More than 860 individuals died in 2020 in the United States as a result of complications while pregnant, during delivery or within the first year after delivery.
The COVID-19 public health emergency spurred a seismic shift in the delivery of health care, including services provided to children and adolescents.
Among the immediate impacts of the Dobbs v. Jackson decision on the American health care landscape are profound challenges for the educational and training ecosystem for physicians, particularly those entering obstetrics and gynecology.
As a condition for receiving enhanced federal funds under the Families First Coronavirus Response Act, states are maintaining continuous enrollment of all Medicaid enrollees, and many states have also paused Children’s Health Insurance Program renewals and disenrollments.
The behavioral health workforce in Massachusetts is in crisis.
The past 20 years have brought tremendous progress in cancer outcomes with improved screening and new treatments.
The Families First Coronavirus Response Act provides enhanced federal matching funds to states as a condition for maintaining Medicaid enrollment until the conclusion of the COVID-19 public health emergency.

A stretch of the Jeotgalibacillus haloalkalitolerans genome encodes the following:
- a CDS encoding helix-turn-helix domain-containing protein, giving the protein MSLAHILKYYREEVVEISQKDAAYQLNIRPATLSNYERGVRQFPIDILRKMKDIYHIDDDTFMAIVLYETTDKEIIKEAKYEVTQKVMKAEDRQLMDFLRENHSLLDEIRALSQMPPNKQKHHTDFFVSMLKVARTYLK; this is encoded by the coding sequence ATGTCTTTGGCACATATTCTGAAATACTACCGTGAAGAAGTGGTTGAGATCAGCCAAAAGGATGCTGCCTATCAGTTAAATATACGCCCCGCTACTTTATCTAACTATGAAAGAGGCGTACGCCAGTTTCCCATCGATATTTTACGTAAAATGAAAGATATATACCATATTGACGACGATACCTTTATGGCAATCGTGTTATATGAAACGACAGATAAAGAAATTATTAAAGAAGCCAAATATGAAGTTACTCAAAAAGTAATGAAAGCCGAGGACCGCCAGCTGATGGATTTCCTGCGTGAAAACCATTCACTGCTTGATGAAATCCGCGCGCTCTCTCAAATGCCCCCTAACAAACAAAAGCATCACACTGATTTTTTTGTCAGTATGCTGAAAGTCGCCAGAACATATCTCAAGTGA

Individuals leaving incarceration—mainly people of color—are particularly at risk for poor health outcomes.
States have maintained coverage of their Medicaid enrollees as a condition of receiving enhanced federal Medicaid funding under the Families First Coronavirus Response Act, resulting in considerable increases in coverage for all Americans, including pregnant and postpartum individuals.
In June 2021, the NCAA issued a policy, effective July 1, 2021, allowing NCAA student-athletes to monetize their name, image and likeness rights and maintain eligibility to compete in intercollegiate athletics.